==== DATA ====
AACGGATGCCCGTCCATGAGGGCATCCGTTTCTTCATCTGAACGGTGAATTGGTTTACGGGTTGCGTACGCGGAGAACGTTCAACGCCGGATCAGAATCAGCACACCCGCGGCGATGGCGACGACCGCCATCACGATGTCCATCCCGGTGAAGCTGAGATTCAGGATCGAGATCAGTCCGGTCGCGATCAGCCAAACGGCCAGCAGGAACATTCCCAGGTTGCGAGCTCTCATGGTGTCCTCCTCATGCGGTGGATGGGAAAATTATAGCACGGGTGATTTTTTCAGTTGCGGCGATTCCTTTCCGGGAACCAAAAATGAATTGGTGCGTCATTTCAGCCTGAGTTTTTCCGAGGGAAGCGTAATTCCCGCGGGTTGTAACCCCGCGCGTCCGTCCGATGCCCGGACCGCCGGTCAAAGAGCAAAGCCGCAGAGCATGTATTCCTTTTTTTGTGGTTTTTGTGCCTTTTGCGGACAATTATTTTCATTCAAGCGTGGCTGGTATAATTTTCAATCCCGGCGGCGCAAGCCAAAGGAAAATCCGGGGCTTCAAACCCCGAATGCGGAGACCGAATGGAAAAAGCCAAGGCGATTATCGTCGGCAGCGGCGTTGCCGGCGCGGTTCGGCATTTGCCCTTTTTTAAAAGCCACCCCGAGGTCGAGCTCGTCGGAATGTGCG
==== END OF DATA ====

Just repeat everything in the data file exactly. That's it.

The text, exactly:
AACGGATGCCCGTCCATGAGGGCATCCGTTTCTTCATCTGAACGGTGAATTGGTTTACGGGTTGCGTACGCGGAGAACGTTCAACGCCGGATCAGAATCAGCACACCCGCGGCGATGGCGACGACCGCCATCACGATGTCCATCCCGGTGAAGCTGAGATTCAGGATCGAGATCAGTCCGGTCGCGATCAGCCAAACGGCCAGCAGGAACATTCCCAGGTTGCGAGCTCTCATGGTGTCCTCCTCATGCGGTGGATGGGAAAATTATAGCACGGGTGATTTTTTCAGTTGCGGCGATTCCTTTCCGGGAACCAAAAATGAATTGGTGCGTCATTTCAGCCTGAGTTTTTCCGAGGGAAGCGTAATTCCCGCGGGTTGTAACCCCGCGCGTCCGTCCGATGCCCGGACCGCCGGTCAAAGAGCAAAGCCGCAGAGCATGTATTCCTTTTTTTGTGGTTTTTGTGCCTTTTGCGGACAATTATTTTCATTCAAGCGTGGCTGGTATAATTTTCAATCCCGGCGGCGCAAGCCAAAGGAAAATCCGGGGCTTCAAACCCCGAATGCGGAGACCGAATGGAAAAAGCCAAGGCGATTATCGTCGGCAGCGGCGTTGCCGGCGCGGTTCGGCATTTGCCCTTTTTTAAAAGCCACCCCGAGGTCGAGCTCGTCGGAATGTGCG